6. jdywntr

    jdywntr Chillin' With My Peeps

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    I think the only issues that you will have is that you will not be able to predict color with the offspring. You also won't be able to decide who to keep for breeding and who to cull as you won't have info on your lines. I'm not that familiar with marans but my understanding is that color is important. I guess theoretically you could let them range, hatch out chicks and be very careful with ID and notes so that you can somewhat predict the color as they hatch. But then if you come up with an interesting result, it will be hard to replicate.

    I free range mine. I have mostly JG but also BO, EE, and WLH. My BO hen is hatching eggs right now but I don't know if they are pure JG or JG/BO because they all lay brown eggs. I don't plan on selling just filling my freezer so for me its no big deal.
     
  7. centrarchid

    centrarchid Chicken Obsessed

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    Ask yourself if color patterns that you have will throw intermediates that are not typical of Marans. If all possible patterns acceptable for Marans then no problems except to purist concerned with feather color. Crossing strains may cause short-term reductions in appearance of some other attribute but the added genetic diversity of a crossed up line can enable long-term improvements not possible with a single inbred line. I am doing similar with my American Dominiques that is based on five separate strains. First generations have been very variable but end product is shaping up and it will be uniquely a product of my efforts, not some reworked or simply increasingly inbred line acquired from someone else.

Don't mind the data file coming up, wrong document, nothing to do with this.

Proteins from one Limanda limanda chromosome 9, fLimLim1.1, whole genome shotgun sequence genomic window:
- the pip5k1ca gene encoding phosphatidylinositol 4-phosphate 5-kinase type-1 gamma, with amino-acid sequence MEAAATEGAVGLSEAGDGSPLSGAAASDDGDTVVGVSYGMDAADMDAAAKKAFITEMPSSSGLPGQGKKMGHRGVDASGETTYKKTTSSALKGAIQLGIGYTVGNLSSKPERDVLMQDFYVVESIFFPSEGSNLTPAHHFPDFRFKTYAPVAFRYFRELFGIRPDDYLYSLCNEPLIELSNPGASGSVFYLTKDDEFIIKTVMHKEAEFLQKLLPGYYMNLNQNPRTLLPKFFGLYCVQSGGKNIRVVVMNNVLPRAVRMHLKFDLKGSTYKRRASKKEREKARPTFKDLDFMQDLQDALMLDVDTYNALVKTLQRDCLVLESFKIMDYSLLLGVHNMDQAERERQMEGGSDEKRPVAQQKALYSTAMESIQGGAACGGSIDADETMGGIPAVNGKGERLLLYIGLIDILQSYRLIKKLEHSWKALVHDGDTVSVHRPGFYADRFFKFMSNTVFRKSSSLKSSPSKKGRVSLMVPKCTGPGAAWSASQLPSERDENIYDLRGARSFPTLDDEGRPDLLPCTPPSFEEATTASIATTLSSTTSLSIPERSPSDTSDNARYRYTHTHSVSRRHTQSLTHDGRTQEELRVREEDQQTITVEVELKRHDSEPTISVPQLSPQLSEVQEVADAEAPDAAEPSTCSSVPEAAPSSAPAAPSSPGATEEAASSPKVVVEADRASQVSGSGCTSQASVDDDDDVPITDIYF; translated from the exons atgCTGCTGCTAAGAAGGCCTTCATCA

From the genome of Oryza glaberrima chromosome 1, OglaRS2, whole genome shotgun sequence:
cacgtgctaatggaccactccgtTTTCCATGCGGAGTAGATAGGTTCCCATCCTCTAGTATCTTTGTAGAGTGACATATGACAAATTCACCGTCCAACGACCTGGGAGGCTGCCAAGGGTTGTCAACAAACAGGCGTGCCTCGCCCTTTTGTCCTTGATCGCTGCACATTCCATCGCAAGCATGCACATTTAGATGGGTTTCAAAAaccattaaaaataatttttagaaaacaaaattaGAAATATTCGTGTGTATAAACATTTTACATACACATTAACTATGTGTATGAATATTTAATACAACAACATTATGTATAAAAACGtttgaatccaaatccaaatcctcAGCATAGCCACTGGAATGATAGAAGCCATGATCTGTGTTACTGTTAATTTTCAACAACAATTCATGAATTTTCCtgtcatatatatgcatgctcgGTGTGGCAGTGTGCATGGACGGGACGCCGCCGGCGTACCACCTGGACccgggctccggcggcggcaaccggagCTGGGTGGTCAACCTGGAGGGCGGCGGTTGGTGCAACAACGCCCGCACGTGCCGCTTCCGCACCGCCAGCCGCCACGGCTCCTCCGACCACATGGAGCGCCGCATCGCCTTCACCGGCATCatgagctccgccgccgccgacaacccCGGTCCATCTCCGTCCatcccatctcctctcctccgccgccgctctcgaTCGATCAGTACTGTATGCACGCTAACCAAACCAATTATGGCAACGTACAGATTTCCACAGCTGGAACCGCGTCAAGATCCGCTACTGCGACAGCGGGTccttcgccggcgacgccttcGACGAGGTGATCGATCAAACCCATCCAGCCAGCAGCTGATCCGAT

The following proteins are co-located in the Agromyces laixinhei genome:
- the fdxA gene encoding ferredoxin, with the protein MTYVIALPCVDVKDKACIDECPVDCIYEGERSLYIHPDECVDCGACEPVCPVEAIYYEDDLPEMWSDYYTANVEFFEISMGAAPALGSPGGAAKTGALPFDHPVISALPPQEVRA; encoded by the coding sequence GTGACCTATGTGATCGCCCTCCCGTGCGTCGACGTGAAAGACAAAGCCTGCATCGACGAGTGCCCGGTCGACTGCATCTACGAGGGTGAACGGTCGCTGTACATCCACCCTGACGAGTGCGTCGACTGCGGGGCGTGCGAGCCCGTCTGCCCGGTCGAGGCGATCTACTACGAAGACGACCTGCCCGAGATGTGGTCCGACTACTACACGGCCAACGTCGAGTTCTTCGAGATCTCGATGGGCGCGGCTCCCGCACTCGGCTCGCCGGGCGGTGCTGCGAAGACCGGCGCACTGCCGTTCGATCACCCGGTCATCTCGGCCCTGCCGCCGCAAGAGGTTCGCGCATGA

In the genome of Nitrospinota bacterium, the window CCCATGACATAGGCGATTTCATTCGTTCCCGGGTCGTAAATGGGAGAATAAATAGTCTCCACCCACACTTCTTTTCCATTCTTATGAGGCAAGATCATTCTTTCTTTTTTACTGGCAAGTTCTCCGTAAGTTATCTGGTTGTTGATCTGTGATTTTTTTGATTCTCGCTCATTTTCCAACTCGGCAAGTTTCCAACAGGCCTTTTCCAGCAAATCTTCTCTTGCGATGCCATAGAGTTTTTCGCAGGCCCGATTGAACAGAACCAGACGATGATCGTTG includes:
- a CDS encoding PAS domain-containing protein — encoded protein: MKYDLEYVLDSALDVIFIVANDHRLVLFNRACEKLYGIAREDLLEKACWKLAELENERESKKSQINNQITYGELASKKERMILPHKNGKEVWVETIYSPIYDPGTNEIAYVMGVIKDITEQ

With my American Dominiques and American Games I free-range them until they are young adults. Despite that, the breeding system in place enables knowledge with certainty of parentage. The free-range method is cheaper on food side and does some culling based on infirmities impacting predator avoidance and disease resistance.


    With my game I used to keep them on walks where one a single rooster and anywhere from one to three hens where used. Walks were far enough apart that birds for different walks did not interact and hens where either full-sisters or had genetic markers that enabled ID of resultant offspring based on hen in addition to rooster.
     
  8. Fred's Hens

    Fred's Hens Chicken Obsessed Premium Member

    If all you want is more chicks, then none of this matters.

    If you want to improve the breed, with precision using selective breeding, sell the chicks as high grade stock, or sell fertile hatching eggs, then selective breeding where the cock bird is known and the hen(s) are specifically known is the only way to go.